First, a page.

Montek, Jairam disagree on fate of Renuka Dam
Prime minister Manmohan Singh will have to act as a referee to decide on the fate of Renuka Dam in Himachal Pradesh. The proposed dam is expected to be a vital source to fulfil Delhi's water needs in future.delhi Updated: May 09, 2011 01:10 IST
Prime minister Manmohan Singh will have to act as a referee to decide on the fate of Renuka Dam in Himachal Pradesh. The proposed dam is expected to be a vital source to fulfil Delhi's water needs in future.
Environment minister Jairam Ramesh had refused forest clearance to the dam in October 2010, on the ground that cutting 1.77 lakh trees for Delhi, where 40% water is lost in distribution, is not a good idea.
His recent small concession — allowing the dam if Delhi government agrees to reduce its water distribution losses substantially — to help the parched Capital get more water has not gone down well with the state government. "The two issues are not related," said a senior Delhi government official and added that improving distribution network is an ongoing exercise.
"Water from Renuka Dam is required to meet the demand in the next five years when Delhi's population will cross 200 million."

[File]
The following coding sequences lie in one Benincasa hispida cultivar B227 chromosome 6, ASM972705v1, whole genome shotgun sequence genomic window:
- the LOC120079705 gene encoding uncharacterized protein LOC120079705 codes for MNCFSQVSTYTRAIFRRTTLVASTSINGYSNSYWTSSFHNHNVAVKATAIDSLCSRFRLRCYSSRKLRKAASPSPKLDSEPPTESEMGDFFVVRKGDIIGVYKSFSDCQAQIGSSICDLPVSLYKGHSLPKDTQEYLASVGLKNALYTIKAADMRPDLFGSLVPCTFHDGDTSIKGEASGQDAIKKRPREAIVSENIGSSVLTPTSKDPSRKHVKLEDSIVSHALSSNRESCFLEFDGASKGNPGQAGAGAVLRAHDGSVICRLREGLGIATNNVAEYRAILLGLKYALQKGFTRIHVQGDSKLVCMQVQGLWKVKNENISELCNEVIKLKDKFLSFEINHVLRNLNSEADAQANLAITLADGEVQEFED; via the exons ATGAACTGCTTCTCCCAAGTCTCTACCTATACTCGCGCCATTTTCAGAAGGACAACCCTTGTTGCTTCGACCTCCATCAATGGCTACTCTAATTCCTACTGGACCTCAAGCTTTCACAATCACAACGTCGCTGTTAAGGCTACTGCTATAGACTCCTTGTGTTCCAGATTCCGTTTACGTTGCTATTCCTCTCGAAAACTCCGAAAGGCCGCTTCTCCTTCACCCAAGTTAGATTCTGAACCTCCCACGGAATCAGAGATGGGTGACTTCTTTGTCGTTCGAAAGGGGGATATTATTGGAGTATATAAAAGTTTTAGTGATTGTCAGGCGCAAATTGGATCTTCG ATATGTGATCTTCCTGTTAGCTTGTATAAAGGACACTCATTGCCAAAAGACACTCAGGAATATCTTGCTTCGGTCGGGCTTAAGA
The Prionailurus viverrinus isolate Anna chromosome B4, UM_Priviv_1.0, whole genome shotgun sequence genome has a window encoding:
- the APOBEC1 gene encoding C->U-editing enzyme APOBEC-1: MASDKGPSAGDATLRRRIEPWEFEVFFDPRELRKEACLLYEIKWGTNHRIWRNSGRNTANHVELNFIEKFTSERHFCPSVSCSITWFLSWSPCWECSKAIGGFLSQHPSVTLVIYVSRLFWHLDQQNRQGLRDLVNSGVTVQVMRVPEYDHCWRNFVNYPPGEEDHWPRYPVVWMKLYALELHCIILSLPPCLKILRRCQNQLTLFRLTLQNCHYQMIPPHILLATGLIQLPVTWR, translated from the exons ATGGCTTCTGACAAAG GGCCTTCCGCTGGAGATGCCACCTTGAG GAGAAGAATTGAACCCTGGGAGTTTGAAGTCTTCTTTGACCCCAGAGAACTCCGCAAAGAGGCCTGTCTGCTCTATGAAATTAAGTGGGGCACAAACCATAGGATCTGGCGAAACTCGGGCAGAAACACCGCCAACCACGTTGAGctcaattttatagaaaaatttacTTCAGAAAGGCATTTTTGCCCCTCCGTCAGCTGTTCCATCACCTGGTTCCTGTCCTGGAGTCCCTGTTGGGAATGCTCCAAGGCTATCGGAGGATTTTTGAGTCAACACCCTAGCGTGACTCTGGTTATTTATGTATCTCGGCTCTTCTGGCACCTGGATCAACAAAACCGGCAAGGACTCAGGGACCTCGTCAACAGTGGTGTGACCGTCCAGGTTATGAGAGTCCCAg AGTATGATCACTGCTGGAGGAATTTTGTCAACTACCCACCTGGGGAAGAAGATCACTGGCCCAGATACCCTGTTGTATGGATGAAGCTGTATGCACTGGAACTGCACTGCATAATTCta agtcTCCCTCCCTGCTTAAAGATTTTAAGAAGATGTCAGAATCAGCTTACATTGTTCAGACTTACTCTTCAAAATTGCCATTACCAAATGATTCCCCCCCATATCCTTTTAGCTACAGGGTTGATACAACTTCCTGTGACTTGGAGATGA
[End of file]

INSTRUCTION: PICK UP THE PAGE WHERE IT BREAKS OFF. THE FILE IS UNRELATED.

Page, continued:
Ramesh has insisted that he could not authorise cutting down of 1.7 lakh trees in Himachal Pradesh till the Capital learns to value its water. "I can consider Renuka Dam only if the Delhi Jal Board substantially reduces its transmission losses," the minister told HT.
In October 2010, Ramesh had overruled the decision of the statutory body, Forest Advisory Committee, to allow the dam, which was meant to provide 270 million gallons of water every day — almost one-third of the city's present water demand.
Since then Delhi chief minister Sheila Dikshit and her Himachal counterpart Prem Kumar Dhumal had urged Ramesh to review his decision.
When Ramesh refused to budge even when Planning Commission's deputy chairperson Montek Singh Ahluwalia made a case on behalf of Delhi, the PMO decided to intervene. Ahluwalia wrote to Ramesh this week arguing that Renuka Dam was necessary for Delhi's future as existing water supply of 850 MDG will not be enough to meet the demand in the next few years. "Renuka is not a solution for Delhi," Ramesh wrote back to Ahluwalia while proposing his new condition.
With both Delhi and Himachal keen on the project, prime minister Manmohan Singh is expected to call a meeting in June of all stakeholders to find a solution.
Earlier, the PMO had to push Ramesh to clear Maheshwar Dam project in Madhya Pradesh and Posco Steel Plant in Orissa.
The Renuka Dam issue has stirred a debate over balance between ecology and development, as 1.77 lakh trees, enough to cover one-third of Delhi, will come under the axe to construct the dam.